Healthy pregnancy diet & snack tips
Health and wellness have become the new trend lately, but honestly they should just be something you practice out of respect for your body. Especially if you’re a new mum. So, what does a healthy pregnancy diet look like? What are the best healthy pregnancy snacks? The Mix explains it all...
Contrary to the cliche of eating for two, it is not how much you eat (you only need on average 300 more calories a day when pregnant) but what you eat that matters. A healthy pregnancy diet should be rich in fresh fruit and vegetables. Raw green vegetables like spinach and lettuces are particularly helpful, because they contain folic acid and iron, as long as you remember to wash them well.
Healthy pregnancy diet essentials
There are a few crucial nutrients that play important roles in foetal development. These include:
- Calories: Proper weight gain on your part is needed to make sure your newborn is delivered at a healthy weight. Generally, it’s recommended that you add 200 to 300 calories per day for the last two thirds of pregnancy.
- Protein: Protein provides materials for the growing tissues, including the placenta, the mother’s blood and the baby. Ideally, for a healthy pregnancy diet you should be getting three good servings a day from a good source such as beans, pulses, chicken, cottage cheese (made with pasteurised milk), fish, or boiled eggs.
- Calcium: This mineral is needed for proper bone formation in the baby and to help preserve the mother’s bone strength. Drink a glass of milk a day as part of your healthy pregnancy snacks to keep levels topped up. Another snack idea might be some greek yoghurt with fresh fruit, or really just any dairy products that are related to milk.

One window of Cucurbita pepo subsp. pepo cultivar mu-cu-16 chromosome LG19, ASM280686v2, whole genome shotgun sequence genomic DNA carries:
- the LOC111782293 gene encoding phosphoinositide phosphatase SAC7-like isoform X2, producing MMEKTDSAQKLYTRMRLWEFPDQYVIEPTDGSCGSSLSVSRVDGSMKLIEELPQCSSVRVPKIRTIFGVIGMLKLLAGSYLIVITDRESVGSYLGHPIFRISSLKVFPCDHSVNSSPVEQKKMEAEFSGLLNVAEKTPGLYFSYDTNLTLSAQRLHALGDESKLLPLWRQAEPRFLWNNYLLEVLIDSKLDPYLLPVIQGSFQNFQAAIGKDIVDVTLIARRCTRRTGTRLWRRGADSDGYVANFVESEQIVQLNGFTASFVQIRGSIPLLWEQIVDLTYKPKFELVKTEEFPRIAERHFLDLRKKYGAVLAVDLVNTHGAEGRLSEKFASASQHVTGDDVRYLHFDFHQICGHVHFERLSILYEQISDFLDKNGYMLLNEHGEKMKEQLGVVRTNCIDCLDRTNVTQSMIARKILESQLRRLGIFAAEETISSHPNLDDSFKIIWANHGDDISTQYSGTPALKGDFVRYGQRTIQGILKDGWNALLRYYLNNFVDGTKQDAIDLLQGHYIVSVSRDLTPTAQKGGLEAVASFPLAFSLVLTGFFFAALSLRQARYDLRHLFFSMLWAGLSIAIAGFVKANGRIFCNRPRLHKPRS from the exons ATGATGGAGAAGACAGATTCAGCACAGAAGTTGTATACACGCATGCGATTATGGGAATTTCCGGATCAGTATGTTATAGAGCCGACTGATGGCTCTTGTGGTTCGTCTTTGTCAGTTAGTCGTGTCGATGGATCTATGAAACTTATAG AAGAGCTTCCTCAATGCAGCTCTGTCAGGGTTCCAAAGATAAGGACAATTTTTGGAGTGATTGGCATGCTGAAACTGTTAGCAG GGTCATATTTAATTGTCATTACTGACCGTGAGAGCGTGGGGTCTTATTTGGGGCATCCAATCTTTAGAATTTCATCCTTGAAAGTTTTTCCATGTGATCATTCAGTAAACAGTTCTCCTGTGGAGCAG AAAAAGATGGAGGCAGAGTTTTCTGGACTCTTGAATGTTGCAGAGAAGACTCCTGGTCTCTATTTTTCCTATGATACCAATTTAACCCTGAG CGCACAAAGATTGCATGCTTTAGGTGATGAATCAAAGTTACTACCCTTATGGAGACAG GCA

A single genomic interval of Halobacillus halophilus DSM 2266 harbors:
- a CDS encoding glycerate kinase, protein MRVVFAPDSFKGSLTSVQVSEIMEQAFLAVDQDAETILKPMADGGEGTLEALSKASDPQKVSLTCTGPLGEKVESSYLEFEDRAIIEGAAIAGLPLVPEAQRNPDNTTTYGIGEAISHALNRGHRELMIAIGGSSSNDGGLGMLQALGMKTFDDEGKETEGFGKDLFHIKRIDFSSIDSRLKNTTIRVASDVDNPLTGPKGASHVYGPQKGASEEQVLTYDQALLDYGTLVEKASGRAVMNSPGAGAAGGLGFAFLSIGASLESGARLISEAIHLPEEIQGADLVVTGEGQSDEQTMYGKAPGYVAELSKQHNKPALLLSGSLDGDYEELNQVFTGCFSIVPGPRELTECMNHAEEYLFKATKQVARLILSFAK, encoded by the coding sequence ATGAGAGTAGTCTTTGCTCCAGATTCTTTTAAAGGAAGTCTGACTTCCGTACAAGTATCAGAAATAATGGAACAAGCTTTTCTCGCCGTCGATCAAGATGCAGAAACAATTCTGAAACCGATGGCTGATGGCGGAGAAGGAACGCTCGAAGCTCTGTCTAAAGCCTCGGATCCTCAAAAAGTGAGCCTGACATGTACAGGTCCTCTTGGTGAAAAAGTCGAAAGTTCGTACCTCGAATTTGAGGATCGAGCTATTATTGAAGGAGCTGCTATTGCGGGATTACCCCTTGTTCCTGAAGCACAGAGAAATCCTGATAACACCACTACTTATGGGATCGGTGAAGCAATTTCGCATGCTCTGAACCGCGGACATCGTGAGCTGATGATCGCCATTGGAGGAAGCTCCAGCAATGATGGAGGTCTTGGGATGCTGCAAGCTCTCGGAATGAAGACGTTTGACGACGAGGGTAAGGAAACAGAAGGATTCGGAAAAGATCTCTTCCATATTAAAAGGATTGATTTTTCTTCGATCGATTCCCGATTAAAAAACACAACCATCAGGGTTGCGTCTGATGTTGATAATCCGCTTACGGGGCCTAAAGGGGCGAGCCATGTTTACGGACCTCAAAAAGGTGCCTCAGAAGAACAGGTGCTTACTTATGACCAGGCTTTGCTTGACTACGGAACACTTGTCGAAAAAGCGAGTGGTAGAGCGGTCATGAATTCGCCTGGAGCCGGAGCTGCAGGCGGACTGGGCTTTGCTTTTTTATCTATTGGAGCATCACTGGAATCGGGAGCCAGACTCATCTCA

- Iron: An iron supplement is recommended during pregnancy since it’s so difficult to get enough in your diet. You’ll need this extra iron to replenish red blood supply.
- Folic Acid: This is a B vitamin needed for proper cell division. Folic acid taken while trying to conceive and in early pregnancy can also help prevent certain birth defects of the brain and spine. Studies show a reduced risk of spina bifida by about 50 percent. This is important from the very beginning of your pregnancy, so try to include foods like orange juice and spinach in your diet ASAP.
- Fluids: You need extra fluid to feed your increased blood volume and for amniotic fluid. Drink at least six to eight glasses of liquid a day. Remember, food and drinks are equally important in life, but especially during pregnancy – you need both to stay healthy.
- Dried fruit and nuts: These make for great healthy pregnancy snacks as they’re high in fat (the healthy kind), vitamins, minerals and proteins. Try a trail mix, or you could even make your own. Maybe add in some dark chocolate, the possibilities are endless!
Foods to avoid whilst pregnant:
- Unsupervised use of vitamins: If you’re thinking of taking any food supplements it’s best to read-up or ask a professional about which ones can benefit you in your pregnancy. Large doses of vitamin A are particularly harmful to a developing foetus, which is why you should also avoid eating liver.